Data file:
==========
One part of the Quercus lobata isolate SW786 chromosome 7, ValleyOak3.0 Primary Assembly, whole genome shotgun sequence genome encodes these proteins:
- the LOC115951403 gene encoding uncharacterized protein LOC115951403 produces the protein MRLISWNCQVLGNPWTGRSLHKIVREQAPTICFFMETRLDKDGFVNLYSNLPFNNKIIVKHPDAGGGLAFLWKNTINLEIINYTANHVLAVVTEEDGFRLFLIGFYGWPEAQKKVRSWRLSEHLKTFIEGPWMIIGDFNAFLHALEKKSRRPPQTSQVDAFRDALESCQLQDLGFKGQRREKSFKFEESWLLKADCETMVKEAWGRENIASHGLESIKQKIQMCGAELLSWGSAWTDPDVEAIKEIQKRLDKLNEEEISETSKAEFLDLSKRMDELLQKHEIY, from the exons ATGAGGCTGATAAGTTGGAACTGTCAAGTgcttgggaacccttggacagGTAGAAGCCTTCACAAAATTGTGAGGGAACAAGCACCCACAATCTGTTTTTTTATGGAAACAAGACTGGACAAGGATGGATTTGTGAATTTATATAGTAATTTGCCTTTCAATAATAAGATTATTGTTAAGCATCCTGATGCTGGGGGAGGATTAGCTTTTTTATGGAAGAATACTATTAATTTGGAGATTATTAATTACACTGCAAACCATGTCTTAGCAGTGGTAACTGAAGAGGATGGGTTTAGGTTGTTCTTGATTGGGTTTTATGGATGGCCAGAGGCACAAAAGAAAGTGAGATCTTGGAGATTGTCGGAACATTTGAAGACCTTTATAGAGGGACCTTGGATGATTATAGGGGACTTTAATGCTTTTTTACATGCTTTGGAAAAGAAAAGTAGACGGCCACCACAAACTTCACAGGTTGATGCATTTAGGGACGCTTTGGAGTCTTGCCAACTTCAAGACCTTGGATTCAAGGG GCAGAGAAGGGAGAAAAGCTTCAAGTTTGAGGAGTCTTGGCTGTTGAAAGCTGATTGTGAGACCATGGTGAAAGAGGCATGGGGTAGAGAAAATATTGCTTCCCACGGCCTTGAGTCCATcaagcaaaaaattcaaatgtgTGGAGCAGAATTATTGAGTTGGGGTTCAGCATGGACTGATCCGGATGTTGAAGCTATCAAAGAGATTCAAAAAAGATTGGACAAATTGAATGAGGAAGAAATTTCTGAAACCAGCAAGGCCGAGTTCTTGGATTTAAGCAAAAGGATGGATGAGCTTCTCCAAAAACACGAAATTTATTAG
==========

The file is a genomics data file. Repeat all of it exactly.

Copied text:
One part of the Quercus lobata isolate SW786 chromosome 7, ValleyOak3.0 Primary Assembly, whole genome shotgun sequence genome encodes these proteins:
- the LOC115951403 gene encoding uncharacterized protein LOC115951403 produces the protein MRLISWNCQVLGNPWTGRSLHKIVREQAPTICFFMETRLDKDGFVNLYSNLPFNNKIIVKHPDAGGGLAFLWKNTINLEIINYTANHVLAVVTEEDGFRLFLIGFYGWPEAQKKVRSWRLSEHLKTFIEGPWMIIGDFNAFLHALEKKSRRPPQTSQVDAFRDALESCQLQDLGFKGQRREKSFKFEESWLLKADCETMVKEAWGRENIASHGLESIKQKIQMCGAELLSWGSAWTDPDVEAIKEIQKRLDKLNEEEISETSKAEFLDLSKRMDELLQKHEIY, from the exons ATGAGGCTGATAAGTTGGAACTGTCAAGTgcttgggaacccttggacagGTAGAAGCCTTCACAAAATTGTGAGGGAACAAGCACCCACAATCTGTTTTTTTATGGAAACAAGACTGGACAAGGATGGATTTGTGAATTTATATAGTAATTTGCCTTTCAATAATAAGATTATTGTTAAGCATCCTGATGCTGGGGGAGGATTAGCTTTTTTATGGAAGAATACTATTAATTTGGAGATTATTAATTACACTGCAAACCATGTCTTAGCAGTGGTAACTGAAGAGGATGGGTTTAGGTTGTTCTTGATTGGGTTTTATGGATGGCCAGAGGCACAAAAGAAAGTGAGATCTTGGAGATTGTCGGAACATTTGAAGACCTTTATAGAGGGACCTTGGATGATTATAGGGGACTTTAATGCTTTTTTACATGCTTTGGAAAAGAAAAGTAGACGGCCACCACAAACTTCACAGGTTGATGCATTTAGGGACGCTTTGGAGTCTTGCCAACTTCAAGACCTTGGATTCAAGGG GCAGAGAAGGGAGAAAAGCTTCAAGTTTGAGGAGTCTTGGCTGTTGAAAGCTGATTGTGAGACCATGGTGAAAGAGGCATGGGGTAGAGAAAATATTGCTTCCCACGGCCTTGAGTCCATcaagcaaaaaattcaaatgtgTGGAGCAGAATTATTGAGTTGGGGTTCAGCATGGACTGATCCGGATGTTGAAGCTATCAAAGAGATTCAAAAAAGATTGGACAAATTGAATGAGGAAGAAATTTCTGAAACCAGCAAGGCCGAGTTCTTGGATTTAAGCAAAAGGATGGATGAGCTTCTCCAAAAACACGAAATTTATTAG